Feng Liu (he/him) -- Assistant Professor at The University of Melbourne

Research Focus

As we deploy many machine learning systems in the real world, the reliability and safety of these systems are crucial. To cope with possible risks brought by these systems, we focus on investigating trustworthy machine learning. At the current stage, we mainly concentrate on statistical hypothesis testing and trustworthy machine learning algorithms. The former one provides fundamental tools for constructing trustworthy machine learning systems, and the latter focuses on addressing concrete risks of some existing machine learning algorithms.

Statistical Hypothesis Testing

In statistical hypothesis testing, we aim to verify if the data at hand sufficiently support a particular hypothesis. For example, testing if two datasets are drawn from the same distribution (i.e., the two-sample testing); testing if data are drawn from a given distribution (i.e., the goodness-of-fit testing); and testing if two datasets are independent (i.e., the independence testing).

The statistics used in testing methods or testing methods themselves are widely used in the field of machine learning, such as transfer learning, generative models, and causal discovery. This research line focuses on discovering more powerful statistics and testing methods for the field. Specifically, we focus on deep-kernel-based hypothesis testing methods in the following areas [ICML 2020] [ICML 2021] [NeurIPS 2021] [ICML 2022].

  • Two-sample Testing: Testing if two datasets are drawn from the same distribution.

  • Goodness-of-fit Testing: Testing if data are drawn from a given distribution.

  • Independence Testing: Testing if two datasets are independent.

Close Collaborators: Dr. Wenkai Xu@Oxford, Dr. Danica J. Sutherland@UBC, and Prof. Arthur Gretton@UCL-Gatsby

Trustworthy Machine Learning Algorithms

At the current stage, we mainly focus on four specific tasks to make machine learning algorithms more reliable and safe.

Defending against Adversarial Attacks

Deep neural networks are susceptible to adversarial examples that are generated by changing natural inputs with malicious perturbation. Those examples are imperceptible to human eyes but can fool deep models to make wrong predictions with high confidence. Thus, to make deep neural networks more reliable, we focus on the following two topics [ICML 2021] [NeurIPS 2021] [ICML 2022] [ICML 2022] [ICML 2023].

  • Detecting adversarial attacks (i.e., adversarial attack detection).

  • Training a robust model against future adversarial attacks (i.e., adversarial training).

Close Collaborators: Dr. Jingfeng Zhang@RIKEN-AIP, Dr. Bo Han@HKBU, Dr. Tongliang Liu@USYD, Dr. Gang Niu@RIKEN-AIP, and Prof. Masashi Sugiyama@UTokyo

Being Aware of Out-of-distribution/Open-set Data

The success of supervised learning is established on an implicit assumption that training and test data share the same distribution (especially share the same label set), i.e., the in-distribution (ID) assumption. However, test data distribution in many real-world scenarios may violate the assumption and, instead, contain out-of-distribution (OOD) data whose label set is different from ID data. Given a well-trained ID classifier, if this classifier classifies OOD data as ID classes, we might face serious accidents when deploying the classifier into real-world scenarios. To mitigate the risk of OOD data, we focus on the following topics [ICML 2021] [NeurIPS2022a (Outstanding Paper)] [NeurIPS2022b (Spotlight)] [ICLR2023] [ICML2023].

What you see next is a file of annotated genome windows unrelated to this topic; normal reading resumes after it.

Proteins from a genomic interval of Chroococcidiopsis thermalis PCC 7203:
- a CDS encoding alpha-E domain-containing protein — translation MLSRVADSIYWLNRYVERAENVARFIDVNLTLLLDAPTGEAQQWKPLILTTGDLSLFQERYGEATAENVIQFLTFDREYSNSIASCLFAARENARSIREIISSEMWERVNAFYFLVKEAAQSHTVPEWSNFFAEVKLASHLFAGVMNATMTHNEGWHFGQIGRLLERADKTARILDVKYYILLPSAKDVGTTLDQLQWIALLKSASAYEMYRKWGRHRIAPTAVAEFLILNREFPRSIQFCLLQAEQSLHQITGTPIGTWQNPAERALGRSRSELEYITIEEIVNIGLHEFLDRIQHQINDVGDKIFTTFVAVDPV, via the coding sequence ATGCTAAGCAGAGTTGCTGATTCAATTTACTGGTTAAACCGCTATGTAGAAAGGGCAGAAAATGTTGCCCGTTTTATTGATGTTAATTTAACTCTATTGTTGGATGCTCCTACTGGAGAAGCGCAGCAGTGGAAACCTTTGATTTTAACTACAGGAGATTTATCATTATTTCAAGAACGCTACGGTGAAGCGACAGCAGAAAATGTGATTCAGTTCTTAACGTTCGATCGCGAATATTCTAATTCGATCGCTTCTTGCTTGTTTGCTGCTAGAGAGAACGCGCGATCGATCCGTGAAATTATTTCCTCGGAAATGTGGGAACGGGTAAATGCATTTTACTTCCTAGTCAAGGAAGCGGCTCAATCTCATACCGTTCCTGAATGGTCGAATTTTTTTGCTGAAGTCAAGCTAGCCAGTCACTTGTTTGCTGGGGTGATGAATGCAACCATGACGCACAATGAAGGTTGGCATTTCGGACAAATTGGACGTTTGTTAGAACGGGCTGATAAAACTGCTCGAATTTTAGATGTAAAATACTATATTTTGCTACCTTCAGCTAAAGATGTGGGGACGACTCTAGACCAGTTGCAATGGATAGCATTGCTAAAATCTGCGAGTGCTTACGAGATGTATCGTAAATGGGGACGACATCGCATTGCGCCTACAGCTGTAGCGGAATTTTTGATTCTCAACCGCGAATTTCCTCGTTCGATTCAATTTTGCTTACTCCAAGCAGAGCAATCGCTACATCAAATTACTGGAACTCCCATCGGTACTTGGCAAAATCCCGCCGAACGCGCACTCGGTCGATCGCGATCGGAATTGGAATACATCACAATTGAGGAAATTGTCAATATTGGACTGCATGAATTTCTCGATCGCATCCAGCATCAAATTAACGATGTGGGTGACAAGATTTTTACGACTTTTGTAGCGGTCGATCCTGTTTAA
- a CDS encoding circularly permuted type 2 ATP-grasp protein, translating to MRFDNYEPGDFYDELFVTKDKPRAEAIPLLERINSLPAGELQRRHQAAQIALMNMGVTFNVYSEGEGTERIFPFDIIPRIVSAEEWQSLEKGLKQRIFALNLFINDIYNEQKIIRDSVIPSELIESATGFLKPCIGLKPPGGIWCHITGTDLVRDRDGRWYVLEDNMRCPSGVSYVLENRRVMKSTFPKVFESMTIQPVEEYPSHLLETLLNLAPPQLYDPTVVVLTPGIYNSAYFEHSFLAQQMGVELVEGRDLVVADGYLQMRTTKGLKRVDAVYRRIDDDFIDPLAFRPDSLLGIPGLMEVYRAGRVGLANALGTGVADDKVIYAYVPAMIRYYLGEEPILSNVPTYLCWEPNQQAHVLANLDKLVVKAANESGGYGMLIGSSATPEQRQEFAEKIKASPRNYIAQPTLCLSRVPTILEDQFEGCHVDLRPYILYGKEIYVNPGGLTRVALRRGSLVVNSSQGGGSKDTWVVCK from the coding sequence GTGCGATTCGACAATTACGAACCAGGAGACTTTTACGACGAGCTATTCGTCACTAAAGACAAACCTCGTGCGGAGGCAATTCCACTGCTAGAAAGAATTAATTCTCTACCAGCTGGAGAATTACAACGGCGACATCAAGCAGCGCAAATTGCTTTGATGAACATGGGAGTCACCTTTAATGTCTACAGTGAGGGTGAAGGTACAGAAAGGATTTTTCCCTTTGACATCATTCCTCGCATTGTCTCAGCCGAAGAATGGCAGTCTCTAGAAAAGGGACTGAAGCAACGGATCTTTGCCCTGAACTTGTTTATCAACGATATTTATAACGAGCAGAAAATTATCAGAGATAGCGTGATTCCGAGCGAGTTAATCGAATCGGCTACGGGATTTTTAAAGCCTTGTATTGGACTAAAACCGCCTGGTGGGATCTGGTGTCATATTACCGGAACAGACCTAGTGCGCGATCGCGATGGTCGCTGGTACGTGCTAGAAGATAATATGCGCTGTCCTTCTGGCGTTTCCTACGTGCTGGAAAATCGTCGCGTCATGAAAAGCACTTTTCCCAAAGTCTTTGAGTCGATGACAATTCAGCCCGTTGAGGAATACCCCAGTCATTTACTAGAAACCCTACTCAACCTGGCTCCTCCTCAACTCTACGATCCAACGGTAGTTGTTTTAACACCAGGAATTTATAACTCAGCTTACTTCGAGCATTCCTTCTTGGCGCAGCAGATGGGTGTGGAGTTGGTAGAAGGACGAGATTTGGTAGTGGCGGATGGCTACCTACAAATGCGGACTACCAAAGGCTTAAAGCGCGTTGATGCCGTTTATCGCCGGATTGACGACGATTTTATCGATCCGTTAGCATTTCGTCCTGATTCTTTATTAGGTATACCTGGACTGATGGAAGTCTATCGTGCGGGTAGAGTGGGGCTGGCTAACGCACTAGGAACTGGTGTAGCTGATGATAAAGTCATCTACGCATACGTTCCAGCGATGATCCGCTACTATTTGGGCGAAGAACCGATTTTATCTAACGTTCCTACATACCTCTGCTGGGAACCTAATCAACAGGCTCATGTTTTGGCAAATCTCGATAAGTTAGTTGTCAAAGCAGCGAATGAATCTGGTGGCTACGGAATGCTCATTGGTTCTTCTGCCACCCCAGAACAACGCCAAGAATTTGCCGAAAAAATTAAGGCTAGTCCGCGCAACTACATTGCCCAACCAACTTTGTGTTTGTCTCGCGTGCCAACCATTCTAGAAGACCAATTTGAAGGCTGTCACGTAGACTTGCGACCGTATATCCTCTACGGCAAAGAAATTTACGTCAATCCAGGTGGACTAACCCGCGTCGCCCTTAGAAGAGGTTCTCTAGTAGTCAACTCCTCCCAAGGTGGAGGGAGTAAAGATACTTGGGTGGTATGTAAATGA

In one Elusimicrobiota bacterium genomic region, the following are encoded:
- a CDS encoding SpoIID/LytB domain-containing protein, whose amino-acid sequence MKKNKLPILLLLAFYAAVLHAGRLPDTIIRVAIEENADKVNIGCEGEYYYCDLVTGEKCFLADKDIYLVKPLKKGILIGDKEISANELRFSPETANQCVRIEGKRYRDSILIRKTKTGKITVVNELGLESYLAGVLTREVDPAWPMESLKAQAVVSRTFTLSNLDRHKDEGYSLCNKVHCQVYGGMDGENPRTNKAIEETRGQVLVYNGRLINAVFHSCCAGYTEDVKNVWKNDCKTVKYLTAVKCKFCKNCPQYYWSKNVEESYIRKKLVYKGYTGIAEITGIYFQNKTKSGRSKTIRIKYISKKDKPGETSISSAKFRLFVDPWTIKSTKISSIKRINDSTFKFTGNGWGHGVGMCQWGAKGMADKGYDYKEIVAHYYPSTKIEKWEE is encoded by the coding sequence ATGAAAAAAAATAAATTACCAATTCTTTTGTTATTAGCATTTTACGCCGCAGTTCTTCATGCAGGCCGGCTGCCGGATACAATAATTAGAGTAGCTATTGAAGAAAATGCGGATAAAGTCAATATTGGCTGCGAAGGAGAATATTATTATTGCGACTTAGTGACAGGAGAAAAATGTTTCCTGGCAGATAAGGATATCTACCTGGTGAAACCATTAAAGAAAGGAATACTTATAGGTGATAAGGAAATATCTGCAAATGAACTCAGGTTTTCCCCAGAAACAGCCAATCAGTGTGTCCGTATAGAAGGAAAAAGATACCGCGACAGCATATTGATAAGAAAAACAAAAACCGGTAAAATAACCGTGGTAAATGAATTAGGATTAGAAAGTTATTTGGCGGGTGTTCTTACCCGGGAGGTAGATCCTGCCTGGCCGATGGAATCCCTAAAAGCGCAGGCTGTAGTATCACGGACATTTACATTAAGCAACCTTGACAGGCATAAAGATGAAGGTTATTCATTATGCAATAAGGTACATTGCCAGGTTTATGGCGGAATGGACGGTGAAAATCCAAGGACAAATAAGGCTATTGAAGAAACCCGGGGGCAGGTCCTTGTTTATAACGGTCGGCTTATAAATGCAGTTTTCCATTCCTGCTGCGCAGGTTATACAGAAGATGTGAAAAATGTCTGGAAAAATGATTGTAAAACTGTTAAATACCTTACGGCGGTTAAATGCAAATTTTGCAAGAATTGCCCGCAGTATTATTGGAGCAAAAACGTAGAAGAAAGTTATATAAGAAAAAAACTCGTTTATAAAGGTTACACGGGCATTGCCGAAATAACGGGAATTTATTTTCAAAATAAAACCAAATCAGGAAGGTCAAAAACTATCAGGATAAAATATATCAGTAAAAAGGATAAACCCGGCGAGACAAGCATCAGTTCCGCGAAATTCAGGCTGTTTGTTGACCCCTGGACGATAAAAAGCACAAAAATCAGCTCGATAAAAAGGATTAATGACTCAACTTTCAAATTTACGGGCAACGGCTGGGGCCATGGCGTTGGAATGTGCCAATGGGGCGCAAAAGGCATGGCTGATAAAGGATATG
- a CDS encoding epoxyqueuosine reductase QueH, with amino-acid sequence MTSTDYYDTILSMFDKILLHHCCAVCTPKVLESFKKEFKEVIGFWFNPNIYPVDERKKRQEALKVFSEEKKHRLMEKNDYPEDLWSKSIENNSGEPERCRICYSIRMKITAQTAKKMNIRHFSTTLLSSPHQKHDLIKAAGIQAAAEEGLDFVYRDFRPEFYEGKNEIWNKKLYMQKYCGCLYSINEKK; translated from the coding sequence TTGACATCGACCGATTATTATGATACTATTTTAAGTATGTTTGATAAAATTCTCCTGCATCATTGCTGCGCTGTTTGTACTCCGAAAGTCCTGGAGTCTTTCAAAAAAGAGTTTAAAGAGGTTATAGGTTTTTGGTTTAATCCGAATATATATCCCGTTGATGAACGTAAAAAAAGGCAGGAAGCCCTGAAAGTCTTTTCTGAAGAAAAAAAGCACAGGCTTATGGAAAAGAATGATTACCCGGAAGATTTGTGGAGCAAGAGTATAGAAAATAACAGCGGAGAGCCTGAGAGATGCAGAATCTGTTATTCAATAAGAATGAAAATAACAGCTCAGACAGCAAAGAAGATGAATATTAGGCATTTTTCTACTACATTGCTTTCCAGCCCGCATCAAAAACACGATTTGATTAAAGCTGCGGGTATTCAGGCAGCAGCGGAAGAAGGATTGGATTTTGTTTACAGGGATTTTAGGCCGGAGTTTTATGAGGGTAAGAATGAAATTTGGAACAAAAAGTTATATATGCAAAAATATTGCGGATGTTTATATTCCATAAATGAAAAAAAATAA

• Detecting out-of-distribution data.

  • Training a robust model in the open world (e.g., open-set learning, out-of-distribution generalization).

Close Collaborators: Dr. Zhen Fang@UTS, Dr. Bo Han@HKBU, and Dr. Tongliang Liu@USYD

Learning/Inference under Distribution Shift (a.k.a., Transfer Learning)

Test data are not perfect (e.g., only few data are available) and might have different distribution from the training data. To complete the task on such imperfect test data (or the target domain), we want to leverage the knowledge from domains with abundant labels (i.e., source domains)/pre-trained models (i.e., source models) to complete classification/clustering tasks in an unlabeled domain (i.e., target domain), where two domains are different but related. Specifically, we focus on the following topics [NeurIPS 2019] [IJCAI 2020] [AAAI 2021] [NeurIPS 2021 (Spotlight)] [ICLR 2022 (Spotlight)] [ICML 2023].

  • Domain adaptation with imperfect data.

  • Hypothesis adaptation/transfer.

  • Novel Class Discovery.

Close Collaborators: Dr. Zhun Zhong@UniTN, Dr. Zhen Fang@UTS, Dr. Bo Han@HKBU, Dr. Tongliang Liu@USYD, Dr. Gang Niu@RIKEN-AIP, and Prof. Masashi Sugiyama@UTokyo

Protecting Data Privacy

With the development of machine learning (ML) algorithms, deep neural networks (DNNs) are increasingly adopted in various privacy-sensitive applications, such as facial recognition, medical diagnoses, and intelligent virtual assistants. Since training DNNs could involve processing sensitive and proprietary datasets in privacy-related applications, there are great concerns about privacy leakage. To protect the privacy of individuals whose personal information is used during the training, enterprises typically release only well-trained DNNs through ML-as-a-services platforms, wherein users can download pre-trained models (e.g., Pytorch Hub) or query the model via some sort of programming or user interfaces (e.g., Amazon Recognition), which are referred to as white-box access and black-box access, respectively. However, a pre-trained model can still be used to restore the orginal training data. To prevent the data-leakage issue of pre-trained models, we focus on the following topics [KDD 2022].

  • Evaluation of Model-inversion Risks.

  • Defending against Model-inversion Attacks.

Close Collaborators: Dr. Jingfeng Zhang@RIKEN-AIP, Dr. Bo Han@HKBU, and Dr. Tongliang Liu@USYD